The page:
Firms Jumping on Wealth Market Bandwagon

Brokerages are targeting wealthy clients by setting up separate departments whose mission is to attract and service high-net-worth individuals.Bear Stearns is the latest entrant to add a "wealth department" business unit. In September, the firm launched a new division, Strategic Investment Services (STRATIS), for its high-net-worth clientele. The program has a $250, 000 investment minimum and is designed

Brokerages are targeting wealthy clients by setting up separate departments whose mission is to attract and service high-net-worth individuals.

Bear Stearns is the latest entrant to add a "wealth department" business unit. In September, the firm launched a new division, Strategic Investment Services (STRATIS), for its high-net-worth clientele. The program has a $250, 000 investment minimum and is designed to provide investors with asset allocation and private asset management services. Bear Stearns hired KPMG Peat Marwick to act as a consultant to the portfolio managers offered in the program. KPMG will screen and monitor managers for each account.

Charles Schwab & Co., through its Schwab Institutional division, is also aiming an investment program at the wealth market. "We call them wealth managers," says Gerald Graves, senior vice president at Schwab Institutional. These portfolio managers, he says, combine traditional securities trading with estate planning, insurance and trust services. The program, which has no formal name, is part of the firm's adviser service.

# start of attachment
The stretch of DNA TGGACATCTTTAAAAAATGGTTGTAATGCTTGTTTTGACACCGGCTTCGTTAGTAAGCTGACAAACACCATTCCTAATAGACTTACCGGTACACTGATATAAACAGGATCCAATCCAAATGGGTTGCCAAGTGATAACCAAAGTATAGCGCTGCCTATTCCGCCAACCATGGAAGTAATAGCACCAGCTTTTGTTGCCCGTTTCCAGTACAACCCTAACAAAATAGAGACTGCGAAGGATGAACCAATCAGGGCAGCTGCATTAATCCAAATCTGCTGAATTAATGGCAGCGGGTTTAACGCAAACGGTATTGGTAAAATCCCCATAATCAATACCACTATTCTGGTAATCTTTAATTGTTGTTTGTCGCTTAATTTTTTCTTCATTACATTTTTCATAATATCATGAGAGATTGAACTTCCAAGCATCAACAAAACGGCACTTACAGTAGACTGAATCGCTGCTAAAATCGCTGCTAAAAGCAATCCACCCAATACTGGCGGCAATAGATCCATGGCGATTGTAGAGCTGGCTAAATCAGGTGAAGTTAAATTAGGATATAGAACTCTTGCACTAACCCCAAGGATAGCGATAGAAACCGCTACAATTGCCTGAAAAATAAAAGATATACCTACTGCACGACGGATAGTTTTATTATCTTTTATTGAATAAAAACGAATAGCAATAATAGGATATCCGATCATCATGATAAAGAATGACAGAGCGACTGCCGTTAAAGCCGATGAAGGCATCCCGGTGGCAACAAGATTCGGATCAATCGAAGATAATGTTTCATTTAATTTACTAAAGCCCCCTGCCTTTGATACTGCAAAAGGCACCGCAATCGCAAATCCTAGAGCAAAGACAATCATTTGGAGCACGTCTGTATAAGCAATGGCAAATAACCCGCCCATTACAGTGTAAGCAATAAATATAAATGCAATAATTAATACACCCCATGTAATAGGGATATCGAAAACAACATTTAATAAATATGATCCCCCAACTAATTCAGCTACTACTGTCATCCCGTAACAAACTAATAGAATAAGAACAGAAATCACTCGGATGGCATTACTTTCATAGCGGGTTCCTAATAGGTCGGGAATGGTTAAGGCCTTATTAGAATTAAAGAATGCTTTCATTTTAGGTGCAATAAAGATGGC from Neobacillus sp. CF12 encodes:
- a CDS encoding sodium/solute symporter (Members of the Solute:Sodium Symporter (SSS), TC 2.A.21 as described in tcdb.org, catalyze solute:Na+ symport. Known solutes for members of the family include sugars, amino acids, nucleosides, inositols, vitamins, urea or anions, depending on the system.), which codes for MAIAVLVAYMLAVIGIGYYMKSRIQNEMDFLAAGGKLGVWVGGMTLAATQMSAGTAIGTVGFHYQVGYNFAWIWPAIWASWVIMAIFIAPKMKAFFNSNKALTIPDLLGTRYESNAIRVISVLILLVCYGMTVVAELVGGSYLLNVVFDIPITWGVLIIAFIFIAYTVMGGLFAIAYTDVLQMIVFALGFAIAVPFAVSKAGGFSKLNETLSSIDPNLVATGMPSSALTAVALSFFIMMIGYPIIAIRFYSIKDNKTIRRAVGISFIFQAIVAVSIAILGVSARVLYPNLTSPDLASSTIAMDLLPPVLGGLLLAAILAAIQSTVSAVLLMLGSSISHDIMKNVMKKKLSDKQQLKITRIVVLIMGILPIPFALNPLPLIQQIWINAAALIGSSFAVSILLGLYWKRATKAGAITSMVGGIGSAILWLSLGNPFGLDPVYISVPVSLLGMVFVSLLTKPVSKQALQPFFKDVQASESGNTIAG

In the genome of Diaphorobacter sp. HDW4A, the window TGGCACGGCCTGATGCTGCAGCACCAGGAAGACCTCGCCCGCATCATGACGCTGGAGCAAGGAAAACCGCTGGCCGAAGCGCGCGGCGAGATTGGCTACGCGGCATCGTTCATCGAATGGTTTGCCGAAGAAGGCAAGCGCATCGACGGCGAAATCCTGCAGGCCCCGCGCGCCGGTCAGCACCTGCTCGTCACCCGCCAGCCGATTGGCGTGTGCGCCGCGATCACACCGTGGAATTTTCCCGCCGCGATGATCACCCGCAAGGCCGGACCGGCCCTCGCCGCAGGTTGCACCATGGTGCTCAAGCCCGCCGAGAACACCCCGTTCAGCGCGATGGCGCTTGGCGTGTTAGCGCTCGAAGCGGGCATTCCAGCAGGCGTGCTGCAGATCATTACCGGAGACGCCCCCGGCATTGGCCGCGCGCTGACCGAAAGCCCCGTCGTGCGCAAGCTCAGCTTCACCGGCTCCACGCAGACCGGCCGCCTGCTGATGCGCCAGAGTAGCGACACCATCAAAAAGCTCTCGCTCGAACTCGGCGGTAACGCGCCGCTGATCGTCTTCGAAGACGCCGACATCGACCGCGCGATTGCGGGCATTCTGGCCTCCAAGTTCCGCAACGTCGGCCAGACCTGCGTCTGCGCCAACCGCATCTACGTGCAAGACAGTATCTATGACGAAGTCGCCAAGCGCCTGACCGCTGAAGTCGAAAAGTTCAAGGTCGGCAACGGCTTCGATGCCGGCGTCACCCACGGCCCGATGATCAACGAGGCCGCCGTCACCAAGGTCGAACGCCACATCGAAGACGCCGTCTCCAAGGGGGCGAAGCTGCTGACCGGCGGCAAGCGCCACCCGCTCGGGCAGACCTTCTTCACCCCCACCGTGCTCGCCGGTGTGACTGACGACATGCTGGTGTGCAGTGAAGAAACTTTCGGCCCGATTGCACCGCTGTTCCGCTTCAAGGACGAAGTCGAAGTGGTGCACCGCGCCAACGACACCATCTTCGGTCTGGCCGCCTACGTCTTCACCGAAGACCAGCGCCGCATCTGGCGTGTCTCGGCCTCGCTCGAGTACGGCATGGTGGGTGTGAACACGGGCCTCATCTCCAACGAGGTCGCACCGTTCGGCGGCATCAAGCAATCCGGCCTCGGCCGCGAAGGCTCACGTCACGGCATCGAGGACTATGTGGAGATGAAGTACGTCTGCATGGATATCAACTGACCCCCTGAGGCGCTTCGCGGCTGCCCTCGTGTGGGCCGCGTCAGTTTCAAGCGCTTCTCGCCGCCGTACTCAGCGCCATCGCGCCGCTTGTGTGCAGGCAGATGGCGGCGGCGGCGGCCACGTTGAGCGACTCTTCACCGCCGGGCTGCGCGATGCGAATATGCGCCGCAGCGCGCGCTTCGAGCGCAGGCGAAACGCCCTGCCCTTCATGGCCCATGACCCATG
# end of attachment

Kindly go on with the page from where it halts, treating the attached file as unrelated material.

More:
James Waller, vice president at CheckFree Investment Services in Jersey City, N.J., which provides technology to brokerages that serve the high-net-worth marketplace, says he has seen an increase in the number of financial services firms creating in-house wealth departments. "There is a new trend emerging and a surge of interest in the area," Waller says. "All of the major brokerage firms have set up units to service this need." He says the mass of wealth created and inherited by the baby boom generation is sparking firms to establish trust, estate, and private asset management services for the high end.

"We are updating our technology to service this trend, which we see as a great one," Graves says. He says the wealth market complements Schwab's 5, 000 registered investment advisers who operate through Schwab Institutional.

Salomon Smith Barney, PaineWebber and Merrill Lynch, as well as most of the regional firms have set up wealth-oriented areas, too--and they are growing. According to a survey of regional and wirehouse brokerages released in September, money management services for individuals with accounts of $100, 000 or more have grown significantly in the first half of the year. The survey, conducted by the Money Management Institute in Washington, D.C., says assets under management in these programs are up 41% in 1998 compared with 1997.

Salomon Smith Barney's high-net-worth group is being developed by combining the services of its money management Consulting Group ($100,000 minimums) with its Private Trust Services Group, Estate Planning Analysis and Services Group, and Fixed Income High Net Worth Group.

"We are growing in that area because the offers are so comprehensive and can be sold throughout the firm," an SSB executive says.

At Merrill Lynch, the high-net-worth department is called Private Advisory Services, according to a firm spokesperson. That unit offers many of the same services found at Salomon Smith Barney and most full-service brokerages. Growth in the Private Advisory Services unit has been strong, according to an executive at the firm, who declined to provide specific numbers.

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